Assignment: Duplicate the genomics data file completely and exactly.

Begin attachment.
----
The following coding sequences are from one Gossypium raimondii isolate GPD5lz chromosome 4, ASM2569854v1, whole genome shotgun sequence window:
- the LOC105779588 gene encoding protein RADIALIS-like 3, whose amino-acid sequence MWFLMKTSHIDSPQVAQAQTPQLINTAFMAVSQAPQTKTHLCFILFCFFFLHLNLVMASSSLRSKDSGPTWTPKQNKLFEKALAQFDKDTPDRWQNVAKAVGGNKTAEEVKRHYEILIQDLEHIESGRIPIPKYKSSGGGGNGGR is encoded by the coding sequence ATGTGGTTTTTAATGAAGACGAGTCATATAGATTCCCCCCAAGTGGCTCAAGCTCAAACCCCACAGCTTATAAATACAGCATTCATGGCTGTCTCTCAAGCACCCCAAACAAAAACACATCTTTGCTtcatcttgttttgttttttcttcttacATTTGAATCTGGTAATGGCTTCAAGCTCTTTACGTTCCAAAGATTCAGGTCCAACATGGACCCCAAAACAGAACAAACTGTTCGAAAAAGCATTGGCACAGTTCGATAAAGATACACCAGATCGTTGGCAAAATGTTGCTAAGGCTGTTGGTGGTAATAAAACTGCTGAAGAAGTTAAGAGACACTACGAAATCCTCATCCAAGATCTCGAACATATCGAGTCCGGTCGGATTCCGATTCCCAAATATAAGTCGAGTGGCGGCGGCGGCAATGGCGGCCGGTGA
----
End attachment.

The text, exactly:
The following coding sequences are from one Gossypium raimondii isolate GPD5lz chromosome 4, ASM2569854v1, whole genome shotgun sequence window:
- the LOC105779588 gene encoding protein RADIALIS-like 3, whose amino-acid sequence MWFLMKTSHIDSPQVAQAQTPQLINTAFMAVSQAPQTKTHLCFILFCFFFLHLNLVMASSSLRSKDSGPTWTPKQNKLFEKALAQFDKDTPDRWQNVAKAVGGNKTAEEVKRHYEILIQDLEHIESGRIPIPKYKSSGGGGNGGR is encoded by the coding sequence ATGTGGTTTTTAATGAAGACGAGTCATATAGATTCCCCCCAAGTGGCTCAAGCTCAAACCCCACAGCTTATAAATACAGCATTCATGGCTGTCTCTCAAGCACCCCAAACAAAAACACATCTTTGCTtcatcttgttttgttttttcttcttacATTTGAATCTGGTAATGGCTTCAAGCTCTTTACGTTCCAAAGATTCAGGTCCAACATGGACCCCAAAACAGAACAAACTGTTCGAAAAAGCATTGGCACAGTTCGATAAAGATACACCAGATCGTTGGCAAAATGTTGCTAAGGCTGTTGGTGGTAATAAAACTGCTGAAGAAGTTAAGAGACACTACGAAATCCTCATCCAAGATCTCGAACATATCGAGTCCGGTCGGATTCCGATTCCCAAATATAAGTCGAGTGGCGGCGGCGGCAATGGCGGCCGGTGA